DETROIT — Daniel Alfredsson wanted an exciting chapter to end his career.
And he hopes to write it as a Detroit Red Wing.
“I've been in Ottawa my whole career and (was) looking to try something new and exciting, get to a team that plays an exciting style,” Alfredsson said. “It was a real intriguing challenge for me.”
Alfredsson begins his new journey for that elusive Stanley Cup Wednesday as the Wings open the season at home against the Buffalo Sabres.
He'll start on a line with newly acquired center Stephen Weiss and Johan Franzen.
Alfredsson, 40, signed a one-year worth $3.5 million on the first day of free agency, leaving Ottawa where he had spent his entire 17-year career prior. He had been the league's longest serving captain until the move.
The signing took the locker room by surprise.
“The reason people say that is because it happened so quick,” said Alfredsson, who'll also get $2 million bonus if he plays 10 games. “There was no talk before, me leaving and I wasn't even thinking about it either. My negotiations really didn't go where I wanted and we got to the point where there was a two-day window where teams could talk to other players and I still hadn't explored in my own head the idea of going somewhere else. My agent called me and said there are several teams that wanted to talk to me and I told him I would to see what they had to say.”
Alfredsson had a lengthy conversation with Wings coach Mike Babcock and general manager Ken Holland and it was there he was sold on coming to Detroit.
“That's when I really started thinking about trying something different,” Alfredsson said. “I'm at the end of my career and I won't have too many opportunities like this again. That's how it started. I myself can't say I was shocked, but it was a decision I wouldn't have thought would have been in the works a week earlier.”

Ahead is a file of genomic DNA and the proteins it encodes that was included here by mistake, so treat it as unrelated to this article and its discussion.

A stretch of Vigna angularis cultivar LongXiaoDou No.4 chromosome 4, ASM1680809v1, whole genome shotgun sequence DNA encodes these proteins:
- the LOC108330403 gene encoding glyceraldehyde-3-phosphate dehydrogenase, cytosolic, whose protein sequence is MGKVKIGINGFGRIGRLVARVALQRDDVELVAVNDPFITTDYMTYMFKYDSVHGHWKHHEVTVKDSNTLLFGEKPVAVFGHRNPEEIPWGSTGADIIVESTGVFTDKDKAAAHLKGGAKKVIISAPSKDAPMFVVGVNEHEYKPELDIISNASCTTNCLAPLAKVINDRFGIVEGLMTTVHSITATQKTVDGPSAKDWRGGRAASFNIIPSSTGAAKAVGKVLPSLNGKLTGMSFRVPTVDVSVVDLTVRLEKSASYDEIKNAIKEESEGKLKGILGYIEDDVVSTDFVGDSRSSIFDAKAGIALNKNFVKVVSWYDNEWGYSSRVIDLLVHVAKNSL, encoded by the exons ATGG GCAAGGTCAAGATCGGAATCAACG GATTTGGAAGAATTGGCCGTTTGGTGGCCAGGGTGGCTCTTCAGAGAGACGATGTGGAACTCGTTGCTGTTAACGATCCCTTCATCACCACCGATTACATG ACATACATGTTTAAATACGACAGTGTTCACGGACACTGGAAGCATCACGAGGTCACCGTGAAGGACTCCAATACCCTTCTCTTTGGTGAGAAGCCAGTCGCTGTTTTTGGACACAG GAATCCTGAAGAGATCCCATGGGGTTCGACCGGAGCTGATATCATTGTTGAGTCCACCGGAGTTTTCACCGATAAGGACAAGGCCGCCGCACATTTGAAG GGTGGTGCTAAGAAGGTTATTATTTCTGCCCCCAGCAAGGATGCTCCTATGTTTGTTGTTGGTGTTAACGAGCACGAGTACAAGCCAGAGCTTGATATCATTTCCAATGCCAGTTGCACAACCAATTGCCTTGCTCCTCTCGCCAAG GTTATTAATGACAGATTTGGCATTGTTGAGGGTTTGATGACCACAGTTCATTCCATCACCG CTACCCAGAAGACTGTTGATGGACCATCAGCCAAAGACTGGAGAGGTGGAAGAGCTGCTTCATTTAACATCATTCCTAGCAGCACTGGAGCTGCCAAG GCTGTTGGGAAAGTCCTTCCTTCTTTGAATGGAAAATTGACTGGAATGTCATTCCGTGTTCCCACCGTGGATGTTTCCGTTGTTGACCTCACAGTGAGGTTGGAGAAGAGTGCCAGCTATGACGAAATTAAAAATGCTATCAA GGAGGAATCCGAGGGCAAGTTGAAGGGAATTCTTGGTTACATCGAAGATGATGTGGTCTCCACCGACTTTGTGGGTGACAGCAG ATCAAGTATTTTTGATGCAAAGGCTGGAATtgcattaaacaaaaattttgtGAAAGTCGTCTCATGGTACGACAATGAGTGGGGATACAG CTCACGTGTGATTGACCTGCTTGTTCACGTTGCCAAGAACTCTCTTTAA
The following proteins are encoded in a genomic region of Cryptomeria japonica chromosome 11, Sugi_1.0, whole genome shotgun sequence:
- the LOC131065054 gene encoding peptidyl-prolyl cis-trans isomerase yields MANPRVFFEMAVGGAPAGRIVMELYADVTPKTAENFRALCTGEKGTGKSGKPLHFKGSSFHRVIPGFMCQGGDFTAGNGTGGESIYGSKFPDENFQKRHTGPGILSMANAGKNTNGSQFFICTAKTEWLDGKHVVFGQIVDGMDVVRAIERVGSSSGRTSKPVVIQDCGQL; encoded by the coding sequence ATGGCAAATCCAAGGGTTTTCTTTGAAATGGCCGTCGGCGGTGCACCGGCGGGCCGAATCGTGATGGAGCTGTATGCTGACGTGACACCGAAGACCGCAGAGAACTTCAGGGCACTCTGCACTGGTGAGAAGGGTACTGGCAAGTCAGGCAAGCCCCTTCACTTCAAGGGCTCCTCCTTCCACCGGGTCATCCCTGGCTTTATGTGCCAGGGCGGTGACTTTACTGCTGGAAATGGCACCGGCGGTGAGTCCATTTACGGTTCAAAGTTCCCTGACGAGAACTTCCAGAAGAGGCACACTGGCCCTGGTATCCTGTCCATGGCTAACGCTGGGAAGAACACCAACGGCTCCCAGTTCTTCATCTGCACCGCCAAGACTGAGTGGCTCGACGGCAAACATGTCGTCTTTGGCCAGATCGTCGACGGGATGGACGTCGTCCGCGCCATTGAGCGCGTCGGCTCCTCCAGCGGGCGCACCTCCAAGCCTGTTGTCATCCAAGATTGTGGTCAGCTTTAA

Alfredsson plays a two-way game and provides a right-handed shot on the power play. He can also kill penalties.
“I expect myself to contribute offensively and be a player that's dependable in all situations,” Alfredsson said. “If I had to rate myself I'd say I'm not good at anything and I'm not bad at anything. I can do it all, but I'm not the best in the world at anything.”
What has impressed Alfredsson, who had 10 goals and 16 assists in 47 games last season, the most about the Wings throughout his career is well the teams possess the puck and play with speed and determination.
“Two years ago we played here to begin the year and we didn't see the puck a whole lot,” Alfredsson recalled. “So far when we've been playing and playing well we've had the puck and controlling the play.”
Alfredsson will be the seventh Swede in Detroit's locker room joining Henrik Zetterberg, Niklas Kronwall, Jonathan Ericsson, Johan Franzen, Mikael Samuelsson and Jonas Gustavsson.
“You have to prove yourself again,” said Alfredsson, who has 426 goals and 682 assists in 1,178 career games. “I was extremely comfortable and taking good care of in Ottawa. We were set. We led a great life. I look at this as a challenge for me personally and professionally, but also for us as a family. You make a change and you have to adapt and grow as people.”
Weiss, who spent 11 seasons in Florida, is also chasing the Cup and chose Detroit this offseason, signing a five-year deal worth $24.5 million.
He was the playmaking center the Wings coveted after not meeting Valtteri Filppula's salary demands.
“In Florida I felt like if it wasn't me on every given night we were going to have a tough time winning,” Weiss said. “Here, there is more balance of scoring and guys that can get the job done.”
Alfredsson did reach the finals with the Senators in 2007, falling in five games to Anaheim. Weiss has been in the playoffs just once with the Panthers, in 2012, losing in seven games to New Jersey.
“Bringing in guys that haven't won it and have played in the league for a long time, of course they're hungry and want to do it for the first time,” Henrik Zetterberg said. “Both Alfie and Weiss are world-class hockey players. They're going to help us.”